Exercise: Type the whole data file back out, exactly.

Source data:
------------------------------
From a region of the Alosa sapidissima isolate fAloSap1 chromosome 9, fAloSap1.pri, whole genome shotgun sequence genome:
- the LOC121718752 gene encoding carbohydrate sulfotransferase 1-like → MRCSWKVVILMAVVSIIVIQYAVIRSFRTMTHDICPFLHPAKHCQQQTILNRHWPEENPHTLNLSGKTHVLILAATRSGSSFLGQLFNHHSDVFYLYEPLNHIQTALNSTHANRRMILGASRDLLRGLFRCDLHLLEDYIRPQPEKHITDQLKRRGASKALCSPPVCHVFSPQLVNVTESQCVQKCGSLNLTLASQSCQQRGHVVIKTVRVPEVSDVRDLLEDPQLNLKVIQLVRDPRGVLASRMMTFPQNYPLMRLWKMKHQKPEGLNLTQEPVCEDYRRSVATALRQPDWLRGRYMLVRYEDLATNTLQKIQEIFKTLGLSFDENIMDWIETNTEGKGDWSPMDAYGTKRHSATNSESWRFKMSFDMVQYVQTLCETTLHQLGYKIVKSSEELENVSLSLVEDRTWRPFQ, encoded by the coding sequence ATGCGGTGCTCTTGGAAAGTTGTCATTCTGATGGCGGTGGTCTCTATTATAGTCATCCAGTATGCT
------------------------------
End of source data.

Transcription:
From a region of the Alosa sapidissima isolate fAloSap1 chromosome 9, fAloSap1.pri, whole genome shotgun sequence genome:
- the LOC121718752 gene encoding carbohydrate sulfotransferase 1-like → MRCSWKVVILMAVVSIIVIQYAVIRSFRTMTHDICPFLHPAKHCQQQTILNRHWPEENPHTLNLSGKTHVLILAATRSGSSFLGQLFNHHSDVFYLYEPLNHIQTALNSTHANRRMILGASRDLLRGLFRCDLHLLEDYIRPQPEKHITDQLKRRGASKALCSPPVCHVFSPQLVNVTESQCVQKCGSLNLTLASQSCQQRGHVVIKTVRVPEVSDVRDLLEDPQLNLKVIQLVRDPRGVLASRMMTFPQNYPLMRLWKMKHQKPEGLNLTQEPVCEDYRRSVATALRQPDWLRGRYMLVRYEDLATNTLQKIQEIFKTLGLSFDENIMDWIETNTEGKGDWSPMDAYGTKRHSATNSESWRFKMSFDMVQYVQTLCETTLHQLGYKIVKSSEELENVSLSLVEDRTWRPFQ, encoded by the coding sequence ATGCGGTGCTCTTGGAAAGTTGTCATTCTGATGGCGGTGGTCTCTATTATAGTCATCCAGTATGCT